Idea for new airport flies in Cecil

Feasibility panel finds great need for facility

October 31, 2004|By Kevin T. McVey | Kevin T. McVey,SUN STAFF

Cecil County finished the first phase of an airport feasibility study last week that confirmed a need for a federally funded airport in northeastern Maryland.

The study was commissioned by Cecil County's Board of Commissioners and the Maryland Office of Economic Development, which arranged for the six-member Airport Feasibility Committee to study the proposal.

After expected approval by the Federal Aviation Administration and Maryland Aviation Administration early next month, the panel will consider requirements for an adequate facility.

The idea for a new or expanded airport in northeastern Maryland began in March 2001 when the Cecil commissioners created the Airport Feasibility Committee to examine the idea.

From March through September 2001, the committee visited airports in the area and met with federal and state authorities to discuss the idea.

The FAA provided 90 percent of the money for the $400,000 study, and Maryland and Cecil County each contributed 5 percent.

Phase I of the study began six months ago, with surveys mailed to more than 1,000 licensed pilots and businesses.

Thirty-two percent of pilots, 20 percent of businesses and 9.6 percent of businesses using aircraft said they would be "likely to base their aircraft at, or use regularly" an expanded airport in Cecil County.

Mike Waibel, project manager for URS Corp., an aviation consultant hired by the committee, said the feedback was unexpected.

"We were surprised at the amount of demand for a new airport," Waibel said. "We got almost a third of our surveys back and filled out, and for a planning study that was impressive. Many pilots were saying facilities were not adequate and that this planning was a long time coming."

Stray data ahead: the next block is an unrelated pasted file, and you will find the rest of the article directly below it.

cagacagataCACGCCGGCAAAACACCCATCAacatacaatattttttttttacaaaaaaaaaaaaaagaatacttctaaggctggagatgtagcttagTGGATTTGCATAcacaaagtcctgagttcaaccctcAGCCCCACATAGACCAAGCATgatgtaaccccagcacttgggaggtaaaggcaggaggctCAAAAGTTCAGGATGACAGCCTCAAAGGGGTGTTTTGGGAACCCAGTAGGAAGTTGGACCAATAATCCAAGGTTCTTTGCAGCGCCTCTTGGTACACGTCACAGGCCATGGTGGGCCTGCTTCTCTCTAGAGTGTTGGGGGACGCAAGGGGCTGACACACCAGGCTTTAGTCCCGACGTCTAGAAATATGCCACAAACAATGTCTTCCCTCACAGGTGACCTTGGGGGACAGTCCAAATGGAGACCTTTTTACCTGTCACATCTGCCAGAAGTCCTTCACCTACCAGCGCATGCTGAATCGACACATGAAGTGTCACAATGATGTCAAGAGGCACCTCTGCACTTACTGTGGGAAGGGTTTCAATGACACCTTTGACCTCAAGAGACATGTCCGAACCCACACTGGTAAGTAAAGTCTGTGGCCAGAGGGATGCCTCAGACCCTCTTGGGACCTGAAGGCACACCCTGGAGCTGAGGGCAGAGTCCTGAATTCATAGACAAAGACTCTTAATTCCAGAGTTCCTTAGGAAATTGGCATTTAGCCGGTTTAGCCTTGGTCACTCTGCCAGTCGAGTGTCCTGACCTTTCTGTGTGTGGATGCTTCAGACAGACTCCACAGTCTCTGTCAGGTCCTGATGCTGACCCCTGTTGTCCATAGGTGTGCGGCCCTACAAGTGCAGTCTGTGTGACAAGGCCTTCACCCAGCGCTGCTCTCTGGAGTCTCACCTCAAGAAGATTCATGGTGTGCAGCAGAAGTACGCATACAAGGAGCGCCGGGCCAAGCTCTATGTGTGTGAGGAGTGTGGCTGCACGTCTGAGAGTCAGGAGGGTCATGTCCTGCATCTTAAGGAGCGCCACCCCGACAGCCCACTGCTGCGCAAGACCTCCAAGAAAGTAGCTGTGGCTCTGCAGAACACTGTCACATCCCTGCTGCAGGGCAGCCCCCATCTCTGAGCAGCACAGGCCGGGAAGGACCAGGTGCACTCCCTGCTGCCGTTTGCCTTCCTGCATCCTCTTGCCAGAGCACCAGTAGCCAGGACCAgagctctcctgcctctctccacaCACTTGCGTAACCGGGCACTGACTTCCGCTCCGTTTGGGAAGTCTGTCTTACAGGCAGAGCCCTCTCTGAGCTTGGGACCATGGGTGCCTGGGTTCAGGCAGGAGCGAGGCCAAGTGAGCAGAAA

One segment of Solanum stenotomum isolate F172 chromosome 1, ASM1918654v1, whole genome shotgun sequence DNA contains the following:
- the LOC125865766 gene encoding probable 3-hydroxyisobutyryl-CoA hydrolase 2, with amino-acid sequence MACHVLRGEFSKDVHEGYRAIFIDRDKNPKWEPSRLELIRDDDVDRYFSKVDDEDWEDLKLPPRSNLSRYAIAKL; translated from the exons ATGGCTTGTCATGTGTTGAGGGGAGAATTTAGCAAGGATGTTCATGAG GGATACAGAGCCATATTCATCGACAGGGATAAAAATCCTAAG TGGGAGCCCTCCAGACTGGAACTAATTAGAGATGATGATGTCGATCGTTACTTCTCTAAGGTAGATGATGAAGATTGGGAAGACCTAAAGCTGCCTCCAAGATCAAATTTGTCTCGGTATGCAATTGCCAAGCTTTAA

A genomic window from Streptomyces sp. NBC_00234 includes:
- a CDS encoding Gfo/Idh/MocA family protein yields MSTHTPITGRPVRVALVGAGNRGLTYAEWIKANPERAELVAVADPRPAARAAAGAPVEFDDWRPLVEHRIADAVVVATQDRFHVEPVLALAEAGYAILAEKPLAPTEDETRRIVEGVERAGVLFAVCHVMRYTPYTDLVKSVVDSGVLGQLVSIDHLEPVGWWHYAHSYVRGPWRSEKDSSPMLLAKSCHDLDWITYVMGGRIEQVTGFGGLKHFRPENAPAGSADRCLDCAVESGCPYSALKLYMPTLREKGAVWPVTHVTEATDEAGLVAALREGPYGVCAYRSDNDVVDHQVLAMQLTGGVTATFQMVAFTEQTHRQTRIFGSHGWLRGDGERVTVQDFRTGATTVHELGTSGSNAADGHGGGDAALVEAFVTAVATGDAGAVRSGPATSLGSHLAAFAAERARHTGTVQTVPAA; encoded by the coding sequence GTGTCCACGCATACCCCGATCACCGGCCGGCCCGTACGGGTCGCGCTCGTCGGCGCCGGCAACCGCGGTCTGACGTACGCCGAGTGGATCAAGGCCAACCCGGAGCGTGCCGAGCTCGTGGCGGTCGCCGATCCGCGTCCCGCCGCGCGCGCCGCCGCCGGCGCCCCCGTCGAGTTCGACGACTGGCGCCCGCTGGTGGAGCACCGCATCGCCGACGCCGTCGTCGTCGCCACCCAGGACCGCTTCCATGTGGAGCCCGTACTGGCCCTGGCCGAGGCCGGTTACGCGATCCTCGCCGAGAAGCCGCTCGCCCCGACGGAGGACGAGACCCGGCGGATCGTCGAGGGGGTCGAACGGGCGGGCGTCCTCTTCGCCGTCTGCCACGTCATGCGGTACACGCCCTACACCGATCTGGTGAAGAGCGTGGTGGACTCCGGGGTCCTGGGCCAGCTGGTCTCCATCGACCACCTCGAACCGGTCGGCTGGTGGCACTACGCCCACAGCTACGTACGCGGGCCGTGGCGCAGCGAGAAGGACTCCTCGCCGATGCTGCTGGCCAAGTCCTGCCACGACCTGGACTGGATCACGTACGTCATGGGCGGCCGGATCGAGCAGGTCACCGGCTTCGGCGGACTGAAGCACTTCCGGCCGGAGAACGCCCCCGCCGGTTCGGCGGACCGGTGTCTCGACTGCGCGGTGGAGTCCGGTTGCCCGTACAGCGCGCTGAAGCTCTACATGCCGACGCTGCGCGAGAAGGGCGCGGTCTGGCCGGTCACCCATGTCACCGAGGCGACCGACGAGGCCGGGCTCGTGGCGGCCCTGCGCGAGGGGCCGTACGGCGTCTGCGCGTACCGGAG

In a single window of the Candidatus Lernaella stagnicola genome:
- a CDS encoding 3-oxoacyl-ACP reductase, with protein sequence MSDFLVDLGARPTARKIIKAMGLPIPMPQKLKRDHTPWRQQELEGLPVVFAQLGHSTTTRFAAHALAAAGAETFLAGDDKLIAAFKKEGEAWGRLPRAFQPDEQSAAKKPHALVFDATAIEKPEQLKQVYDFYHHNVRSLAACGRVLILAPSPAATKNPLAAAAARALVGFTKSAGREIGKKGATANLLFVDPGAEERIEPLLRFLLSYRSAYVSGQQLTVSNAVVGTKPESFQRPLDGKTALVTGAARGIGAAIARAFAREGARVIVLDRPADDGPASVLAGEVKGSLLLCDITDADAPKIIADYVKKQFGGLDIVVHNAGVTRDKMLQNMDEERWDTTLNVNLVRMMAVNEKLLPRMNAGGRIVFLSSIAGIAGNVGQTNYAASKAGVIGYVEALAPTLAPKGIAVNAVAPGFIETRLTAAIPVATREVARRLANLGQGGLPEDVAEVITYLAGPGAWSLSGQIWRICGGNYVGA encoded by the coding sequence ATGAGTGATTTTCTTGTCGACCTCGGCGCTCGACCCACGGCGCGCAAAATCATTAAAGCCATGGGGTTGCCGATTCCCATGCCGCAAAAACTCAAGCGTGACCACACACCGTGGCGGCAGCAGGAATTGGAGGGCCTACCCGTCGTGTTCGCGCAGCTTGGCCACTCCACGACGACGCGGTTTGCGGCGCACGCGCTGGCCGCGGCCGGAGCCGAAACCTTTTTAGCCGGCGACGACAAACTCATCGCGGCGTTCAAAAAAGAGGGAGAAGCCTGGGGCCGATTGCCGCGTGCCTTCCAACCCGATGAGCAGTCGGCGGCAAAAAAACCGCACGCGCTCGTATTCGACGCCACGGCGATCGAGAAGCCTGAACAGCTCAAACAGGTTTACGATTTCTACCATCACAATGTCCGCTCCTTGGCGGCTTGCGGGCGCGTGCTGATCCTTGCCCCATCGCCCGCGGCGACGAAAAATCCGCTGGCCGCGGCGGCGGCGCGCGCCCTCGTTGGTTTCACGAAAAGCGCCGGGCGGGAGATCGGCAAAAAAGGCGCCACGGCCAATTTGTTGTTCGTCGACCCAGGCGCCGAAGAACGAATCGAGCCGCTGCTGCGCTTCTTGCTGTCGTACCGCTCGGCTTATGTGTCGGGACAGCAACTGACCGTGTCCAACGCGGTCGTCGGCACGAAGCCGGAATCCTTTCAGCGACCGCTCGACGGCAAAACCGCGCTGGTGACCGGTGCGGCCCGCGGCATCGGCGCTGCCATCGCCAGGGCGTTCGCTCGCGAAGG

Aviation activity forecasts were developed and presented at a public workshop last month in Elkton showing the county that more than 80 aircraft and 64,000 annual flight operations were expected at a new or expanded Cecil County airport during its first few years.

After the feasibility study progresses to Phase II, the committee will determine details such as the length of runways, size of hangars, parking, navigational aids and terminals. Phase II will also allow the county begin looking for a site.

Officials hope to narrow their choices to three or four sites as the study progresses. If Cecil County then approves the study, the Airport Feasibility Committee will choose a final site, make an environmental impact evaluation and design a layout.

When looking at a location for a new airport, the Airport Feasibility Committee and URS Corp. must consider the location's proximity to major roads, said Joyce Bowlsbey, the only non- pilot member of the committee.

"One important thing is that there has to be good and close access to I-95," Waibel said. "It has to be a location where someone can just hop onto I-95 from the airport and then hop off of the road right into the airport," she said.

Waibel said the selection of a site would take about six months, followed by a yearlong process to evaluate the environmental impact, and another year for design and bidding on the project before construction could begin.

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